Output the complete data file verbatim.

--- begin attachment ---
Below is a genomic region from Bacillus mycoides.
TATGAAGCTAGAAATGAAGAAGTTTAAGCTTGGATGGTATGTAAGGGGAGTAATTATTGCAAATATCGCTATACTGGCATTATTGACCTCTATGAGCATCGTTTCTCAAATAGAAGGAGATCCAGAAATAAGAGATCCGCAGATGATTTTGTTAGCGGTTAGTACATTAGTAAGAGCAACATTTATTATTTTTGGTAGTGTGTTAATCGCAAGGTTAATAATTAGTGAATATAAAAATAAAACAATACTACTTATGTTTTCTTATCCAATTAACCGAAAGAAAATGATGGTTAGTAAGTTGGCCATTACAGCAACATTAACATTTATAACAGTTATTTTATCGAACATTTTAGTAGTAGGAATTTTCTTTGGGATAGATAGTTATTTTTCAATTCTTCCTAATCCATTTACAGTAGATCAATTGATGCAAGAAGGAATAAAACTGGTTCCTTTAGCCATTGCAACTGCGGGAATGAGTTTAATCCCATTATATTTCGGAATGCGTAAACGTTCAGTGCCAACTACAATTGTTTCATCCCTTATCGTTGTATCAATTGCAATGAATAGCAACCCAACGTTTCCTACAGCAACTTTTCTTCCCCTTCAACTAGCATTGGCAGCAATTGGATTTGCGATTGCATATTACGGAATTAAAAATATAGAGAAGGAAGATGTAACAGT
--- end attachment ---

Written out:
Below is a genomic region from Bacillus mycoides.
TATGAAGCTAGAAATGAAGAAGTTTAAGCTTGGATGGTATGTAAGGGGAGTAATTATTGCAAATATCGCTATACTGGCATTATTGACCTCTATGAGCATCGTTTCTCAAATAGAAGGAGATCCAGAAATAAGAGATCCGCAGATGATTTTGTTAGCGGTTAGTACATTAGTAAGAGCAACATTTATTATTTTTGGTAGTGTGTTAATCGCAAGGTTAATAATTAGTGAATATAAAAATAAAACAATACTACTTATGTTTTCTTATCCAATTAACCGAAAGAAAATGATGGTTAGTAAGTTGGCCATTACAGCAACATTAACATTTATAACAGTTATTTTATCGAACATTTTAGTAGTAGGAATTTTCTTTGGGATAGATAGTTATTTTTCAATTCTTCCTAATCCATTTACAGTAGATCAATTGATGCAAGAAGGAATAAAACTGGTTCCTTTAGCCATTGCAACTGCGGGAATGAGTTTAATCCCATTATATTTCGGAATGCGTAAACGTTCAGTGCCAACTACAATTGTTTCATCCCTTATCGTTGTATCAATTGCAATGAATAGCAACCCAACGTTTCCTACAGCAACTTTTCTTCCCCTTCAACTAGCATTGGCAGCAATTGGATTTGCGATTGCATATTACGGAATTAAAAATATAGAGAAGGAAGATGTAACAGT